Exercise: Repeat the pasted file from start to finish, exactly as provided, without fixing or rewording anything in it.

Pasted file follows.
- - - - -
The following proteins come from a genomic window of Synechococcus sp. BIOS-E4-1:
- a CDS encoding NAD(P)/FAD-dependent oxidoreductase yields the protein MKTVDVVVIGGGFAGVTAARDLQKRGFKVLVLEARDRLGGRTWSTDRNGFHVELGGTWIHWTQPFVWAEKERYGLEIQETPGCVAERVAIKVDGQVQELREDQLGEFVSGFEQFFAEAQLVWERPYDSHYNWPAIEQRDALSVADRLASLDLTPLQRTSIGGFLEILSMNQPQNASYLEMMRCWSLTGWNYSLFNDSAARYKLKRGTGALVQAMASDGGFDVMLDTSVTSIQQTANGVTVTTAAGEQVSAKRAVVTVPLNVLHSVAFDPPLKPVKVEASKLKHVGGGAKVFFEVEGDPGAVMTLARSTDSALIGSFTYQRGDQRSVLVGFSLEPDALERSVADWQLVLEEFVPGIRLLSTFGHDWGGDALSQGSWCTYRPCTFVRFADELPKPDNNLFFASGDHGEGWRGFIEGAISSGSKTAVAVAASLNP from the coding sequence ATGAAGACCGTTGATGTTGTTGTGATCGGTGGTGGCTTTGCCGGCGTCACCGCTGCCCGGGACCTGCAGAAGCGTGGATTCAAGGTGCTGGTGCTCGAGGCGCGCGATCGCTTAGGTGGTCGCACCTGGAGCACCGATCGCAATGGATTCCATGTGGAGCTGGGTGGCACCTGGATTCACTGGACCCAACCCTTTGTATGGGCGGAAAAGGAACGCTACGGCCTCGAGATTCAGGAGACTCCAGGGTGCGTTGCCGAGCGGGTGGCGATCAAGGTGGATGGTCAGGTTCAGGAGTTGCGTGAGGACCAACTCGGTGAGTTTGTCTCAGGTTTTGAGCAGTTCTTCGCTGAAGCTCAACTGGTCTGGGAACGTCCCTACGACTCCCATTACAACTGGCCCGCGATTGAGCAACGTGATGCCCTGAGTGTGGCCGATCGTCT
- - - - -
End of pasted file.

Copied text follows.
The following proteins come from a genomic window of Synechococcus sp. BIOS-E4-1:
- a CDS encoding NAD(P)/FAD-dependent oxidoreductase yields the protein MKTVDVVVIGGGFAGVTAARDLQKRGFKVLVLEARDRLGGRTWSTDRNGFHVELGGTWIHWTQPFVWAEKERYGLEIQETPGCVAERVAIKVDGQVQELREDQLGEFVSGFEQFFAEAQLVWERPYDSHYNWPAIEQRDALSVADRLASLDLTPLQRTSIGGFLEILSMNQPQNASYLEMMRCWSLTGWNYSLFNDSAARYKLKRGTGALVQAMASDGGFDVMLDTSVTSIQQTANGVTVTTAAGEQVSAKRAVVTVPLNVLHSVAFDPPLKPVKVEASKLKHVGGGAKVFFEVEGDPGAVMTLARSTDSALIGSFTYQRGDQRSVLVGFSLEPDALERSVADWQLVLEEFVPGIRLLSTFGHDWGGDALSQGSWCTYRPCTFVRFADELPKPDNNLFFASGDHGEGWRGFIEGAISSGSKTAVAVAASLNP from the coding sequence ATGAAGACCGTTGATGTTGTTGTGATCGGTGGTGGCTTTGCCGGCGTCACCGCTGCCCGGGACCTGCAGAAGCGTGGATTCAAGGTGCTGGTGCTCGAGGCGCGCGATCGCTTAGGTGGTCGCACCTGGAGCACCGATCGCAATGGATTCCATGTGGAGCTGGGTGGCACCTGGATTCACTGGACCCAACCCTTTGTATGGGCGGAAAAGGAACGCTACGGCCTCGAGATTCAGGAGACTCCAGGGTGCGTTGCCGAGCGGGTGGCGATCAAGGTGGATGGTCAGGTTCAGGAGTTGCGTGAGGACCAACTCGGTGAGTTTGTCTCAGGTTTTGAGCAGTTCTTCGCTGAAGCTCAACTGGTCTGGGAACGTCCCTACGACTCCCATTACAACTGGCCCGCGATTGAGCAACGTGATGCCCTGAGTGTGGCCGATCGTCT